CROSSFAITH ‘EX_MACHINA’ Released Friday

You’d think if a band is going to make a concept album about a troubled future, there’s no better time to set it than the present. Doing things the obvious way isn’t Crossfaith’s style, though.

“There are so many reasons we decided to set it in the future,” says frontman Kenta ‘Ken’ Koie of Ex Machina, the Japanese band’s fifth album and the follow-up to 2015’s critically acclaimed Xeno. “Our attitude has always been that we should be constantly pushing to make something different. The idea of a futuristic sci-fi world not only excites out intellectual curiosity; it allows us to pose questions about our future that also affect our present.”

Ex Machina is set in an alternative near future in which the ruling class, known as Angels, maintain their world through artificial intelligence and other technology, which dehumanises people and effectively turns them into drones – as explained in the opening title track, Deus Ex Machina.

This, and the other 12 songs Crossfaith have written for the album represent the voice of the resistance – in the form of underdogs known as Demons. Ken was inspired to include these figures by Devilman Crybaby, particularly on the Slipknot-esque Catastrophe, the frantic, bloodcurdling The Perfect Nightmare and the epic assault of Daybreak, rather than because they wanted to provide a comment on religion.

“There’s no particular religious message,” clarifies Ken. “In order to explore the dualism of humans, we decided to include Angels and Demons, which are opposing elements just like fire and water.”

“Angels aren’t necessarily good and demons aren’t necessarily bad,” he explains. “The most important theme is that we should never stop questioning the world around us.”

 

Deus Ex Machina 1:40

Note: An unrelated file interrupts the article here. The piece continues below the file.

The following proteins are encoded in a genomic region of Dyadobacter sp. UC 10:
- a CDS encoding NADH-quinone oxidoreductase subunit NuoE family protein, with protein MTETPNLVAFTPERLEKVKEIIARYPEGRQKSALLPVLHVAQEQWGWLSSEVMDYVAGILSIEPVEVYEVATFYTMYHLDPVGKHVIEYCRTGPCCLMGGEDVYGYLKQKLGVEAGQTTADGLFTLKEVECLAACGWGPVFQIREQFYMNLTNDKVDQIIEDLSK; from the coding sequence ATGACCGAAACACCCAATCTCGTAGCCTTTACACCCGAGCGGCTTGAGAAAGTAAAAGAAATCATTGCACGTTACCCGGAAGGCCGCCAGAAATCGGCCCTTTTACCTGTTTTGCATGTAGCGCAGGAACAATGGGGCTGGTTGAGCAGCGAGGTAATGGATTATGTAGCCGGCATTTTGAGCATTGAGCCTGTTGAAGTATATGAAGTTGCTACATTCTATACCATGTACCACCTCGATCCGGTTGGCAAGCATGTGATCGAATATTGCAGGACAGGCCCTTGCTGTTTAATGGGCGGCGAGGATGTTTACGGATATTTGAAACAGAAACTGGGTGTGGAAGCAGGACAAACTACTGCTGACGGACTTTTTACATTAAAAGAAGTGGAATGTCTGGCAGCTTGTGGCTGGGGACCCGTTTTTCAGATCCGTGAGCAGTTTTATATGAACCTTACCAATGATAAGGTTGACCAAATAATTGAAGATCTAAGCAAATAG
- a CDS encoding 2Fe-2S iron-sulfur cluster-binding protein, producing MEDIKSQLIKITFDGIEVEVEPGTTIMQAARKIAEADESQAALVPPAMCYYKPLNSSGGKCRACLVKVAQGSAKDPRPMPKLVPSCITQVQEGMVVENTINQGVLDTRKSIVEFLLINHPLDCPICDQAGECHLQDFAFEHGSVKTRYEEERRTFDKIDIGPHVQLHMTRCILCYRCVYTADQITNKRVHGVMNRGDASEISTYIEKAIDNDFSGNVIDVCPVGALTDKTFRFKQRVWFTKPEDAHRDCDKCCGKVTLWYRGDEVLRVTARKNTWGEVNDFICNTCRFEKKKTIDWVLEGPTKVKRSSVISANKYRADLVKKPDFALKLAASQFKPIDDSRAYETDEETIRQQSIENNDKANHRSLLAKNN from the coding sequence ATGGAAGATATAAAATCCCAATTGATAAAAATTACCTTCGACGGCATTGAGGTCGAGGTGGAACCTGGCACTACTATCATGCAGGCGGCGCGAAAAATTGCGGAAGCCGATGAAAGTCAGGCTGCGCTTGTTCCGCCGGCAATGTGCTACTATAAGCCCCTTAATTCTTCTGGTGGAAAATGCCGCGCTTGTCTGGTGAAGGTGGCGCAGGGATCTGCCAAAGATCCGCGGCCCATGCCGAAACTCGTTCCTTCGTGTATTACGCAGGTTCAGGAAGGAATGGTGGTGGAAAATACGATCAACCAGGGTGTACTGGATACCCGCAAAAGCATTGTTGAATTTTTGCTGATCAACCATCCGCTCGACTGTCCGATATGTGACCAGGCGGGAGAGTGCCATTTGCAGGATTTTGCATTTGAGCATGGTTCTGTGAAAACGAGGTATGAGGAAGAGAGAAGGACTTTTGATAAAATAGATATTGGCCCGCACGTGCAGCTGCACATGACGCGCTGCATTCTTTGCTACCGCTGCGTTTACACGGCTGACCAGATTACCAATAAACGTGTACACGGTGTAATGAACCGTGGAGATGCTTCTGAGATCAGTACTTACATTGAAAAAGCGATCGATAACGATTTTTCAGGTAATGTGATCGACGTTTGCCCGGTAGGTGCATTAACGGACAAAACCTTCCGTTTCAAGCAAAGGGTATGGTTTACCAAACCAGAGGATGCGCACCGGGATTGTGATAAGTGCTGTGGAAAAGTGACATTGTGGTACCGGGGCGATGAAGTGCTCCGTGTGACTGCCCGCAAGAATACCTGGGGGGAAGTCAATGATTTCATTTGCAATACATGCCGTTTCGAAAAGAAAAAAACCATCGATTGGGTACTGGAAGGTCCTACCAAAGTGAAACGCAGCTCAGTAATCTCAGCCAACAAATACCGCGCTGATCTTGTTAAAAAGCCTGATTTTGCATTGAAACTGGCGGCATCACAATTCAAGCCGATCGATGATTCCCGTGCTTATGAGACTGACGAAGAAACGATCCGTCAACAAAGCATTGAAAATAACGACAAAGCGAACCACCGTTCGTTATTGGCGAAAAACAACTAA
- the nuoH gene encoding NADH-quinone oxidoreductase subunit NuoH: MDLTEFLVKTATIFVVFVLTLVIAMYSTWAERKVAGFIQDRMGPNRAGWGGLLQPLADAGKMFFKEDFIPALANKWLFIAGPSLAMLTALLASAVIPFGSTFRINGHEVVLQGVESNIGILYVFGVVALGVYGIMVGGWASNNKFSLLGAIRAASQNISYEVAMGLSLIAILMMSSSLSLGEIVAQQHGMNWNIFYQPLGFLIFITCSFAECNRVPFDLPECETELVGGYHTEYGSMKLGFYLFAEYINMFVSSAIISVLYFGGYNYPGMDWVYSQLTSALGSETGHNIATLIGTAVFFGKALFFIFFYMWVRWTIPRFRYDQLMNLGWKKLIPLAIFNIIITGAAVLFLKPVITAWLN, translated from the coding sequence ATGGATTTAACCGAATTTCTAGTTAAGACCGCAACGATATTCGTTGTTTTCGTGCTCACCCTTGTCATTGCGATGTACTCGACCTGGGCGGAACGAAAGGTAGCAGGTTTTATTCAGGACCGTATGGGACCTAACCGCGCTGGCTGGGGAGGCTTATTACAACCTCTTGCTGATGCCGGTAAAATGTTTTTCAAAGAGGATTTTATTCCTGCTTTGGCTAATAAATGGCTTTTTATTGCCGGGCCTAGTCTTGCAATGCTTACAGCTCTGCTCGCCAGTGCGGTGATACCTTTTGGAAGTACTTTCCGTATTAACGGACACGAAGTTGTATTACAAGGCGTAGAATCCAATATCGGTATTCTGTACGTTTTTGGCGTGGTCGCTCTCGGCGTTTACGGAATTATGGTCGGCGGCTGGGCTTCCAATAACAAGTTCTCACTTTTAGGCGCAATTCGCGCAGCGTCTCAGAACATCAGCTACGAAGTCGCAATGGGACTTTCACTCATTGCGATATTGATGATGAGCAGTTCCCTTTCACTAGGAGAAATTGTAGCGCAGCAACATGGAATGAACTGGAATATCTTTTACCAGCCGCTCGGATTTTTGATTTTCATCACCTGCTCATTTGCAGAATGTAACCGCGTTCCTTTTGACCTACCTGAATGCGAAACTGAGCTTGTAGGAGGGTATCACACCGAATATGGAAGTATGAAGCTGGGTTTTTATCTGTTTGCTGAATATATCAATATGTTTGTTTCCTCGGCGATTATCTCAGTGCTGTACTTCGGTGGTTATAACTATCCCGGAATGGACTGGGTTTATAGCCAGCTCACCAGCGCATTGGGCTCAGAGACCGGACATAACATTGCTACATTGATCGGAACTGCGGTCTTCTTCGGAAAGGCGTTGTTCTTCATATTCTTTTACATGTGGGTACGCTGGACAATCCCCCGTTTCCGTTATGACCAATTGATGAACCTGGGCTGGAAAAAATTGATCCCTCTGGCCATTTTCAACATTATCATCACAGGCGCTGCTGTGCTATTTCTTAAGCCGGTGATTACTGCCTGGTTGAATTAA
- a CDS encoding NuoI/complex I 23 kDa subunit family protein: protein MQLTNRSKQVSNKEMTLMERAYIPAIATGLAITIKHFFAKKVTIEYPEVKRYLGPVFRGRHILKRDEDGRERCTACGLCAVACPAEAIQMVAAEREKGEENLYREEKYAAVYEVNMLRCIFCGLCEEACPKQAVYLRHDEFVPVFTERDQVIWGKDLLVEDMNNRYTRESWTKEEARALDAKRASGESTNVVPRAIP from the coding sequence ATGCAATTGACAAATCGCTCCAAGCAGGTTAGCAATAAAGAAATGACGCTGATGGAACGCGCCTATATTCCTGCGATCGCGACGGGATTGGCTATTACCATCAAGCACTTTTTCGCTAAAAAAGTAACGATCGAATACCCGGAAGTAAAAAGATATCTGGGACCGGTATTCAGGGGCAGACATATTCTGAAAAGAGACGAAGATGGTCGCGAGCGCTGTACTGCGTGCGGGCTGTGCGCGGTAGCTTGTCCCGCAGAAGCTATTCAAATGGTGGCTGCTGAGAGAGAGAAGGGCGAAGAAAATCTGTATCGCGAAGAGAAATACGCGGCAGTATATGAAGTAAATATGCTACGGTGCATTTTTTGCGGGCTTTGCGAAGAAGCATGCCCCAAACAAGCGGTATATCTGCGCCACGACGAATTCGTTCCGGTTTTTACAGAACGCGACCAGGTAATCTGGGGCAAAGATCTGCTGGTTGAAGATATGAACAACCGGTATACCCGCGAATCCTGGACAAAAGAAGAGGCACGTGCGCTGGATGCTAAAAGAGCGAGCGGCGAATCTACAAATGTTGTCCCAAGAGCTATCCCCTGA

Catastrophe 3:33
The Perfect Nightmare 3:58
Destroy (feat. Ho99o9) 3:38
Freedom (feat. Rou Reynolds from Enter Shikari) 3:21
Make A Move 3:21
Lost In You 4:15
Wipeout (Album Mix) 3:56
Milestone 4:39
Eden In The Rain 3:19
Twin Shadows 2:21
Daybreak 4:27
Faint (feat. Masato from coldrain) 2:45

 

 

Ex Machina is certainly a relentless album that strives for the listener’s attention, and is unquestionably the heaviest that Crossfaith have put their name to since forming in their native Osaka in 2006. This is helped in no small part by the addition of some other musicians that share the band’s firebrand status. This includes industrial hip hoppers Ho99o9 – aka New Jersey duo theOGM and Eaddy – who bring their characteristic brand of bile to the pulversising Destroy.

“Our manager introduced us to their music,” explains Ken. “Then we saw their live show when we were on the same bill as them at a festival in China; it was super-energetic and had this primitive quality, which we thought could complement our sound, even though their vocal styles are very different to mine. They have their own principles, too; I asked them to add their voices to the gang vocals on the song, but they didn’t because they don’t sing other people’s lyrics. That might make some musicians mad, but I totally understood their attitude. They brought a wildness and danger to the track.”

While that track is on the caustic side, Freedom represents one of the album’s catchiest moments, and features an impressive cameo from Enter Shikari frontman Rou Reynolds.

“We first met Enter Shikari years ago,” says Ken of Crossfaith’s relationship with the St Albans electronicore stars. “I explained to Rou the story behind Freedom, of how the civilisation is developing so rapidly that everything becomes about convenience, and questioning whether that’s a good thing. I asked Rou to think about his interpretation of the word ‘Freedom’ from a British perspective, because we obviously had it covered from a Japanese perspective. His lyrics ended up being a perfect fit.”

If there’s one anomaly on Ex Machina, it’s Milestone. The album’s ninth track is as riffy and rousing as the other tracks, but is more about Crossfaith’s story than that of the overarching narrative.

“I don’t know why but I had the feeling that I should write a song about the band,” explains Ken. “It’s kind of out of the concept of the album album, but with the benefit of hindsight, I can see how important it is.”

Milestone is important, because it distils Crossfaith’s ethos. It features the lyric ‘We’re always on the edge’, which is certainly true. Since their inception, Crossfaith have been on the edge of a fusion of rock, metal, electronica and big ideas on their albums; and the edge of euphoria with their live shows. Ex Machina is the album on which they walk that fine, fiery line more skilfully and seismically than ever.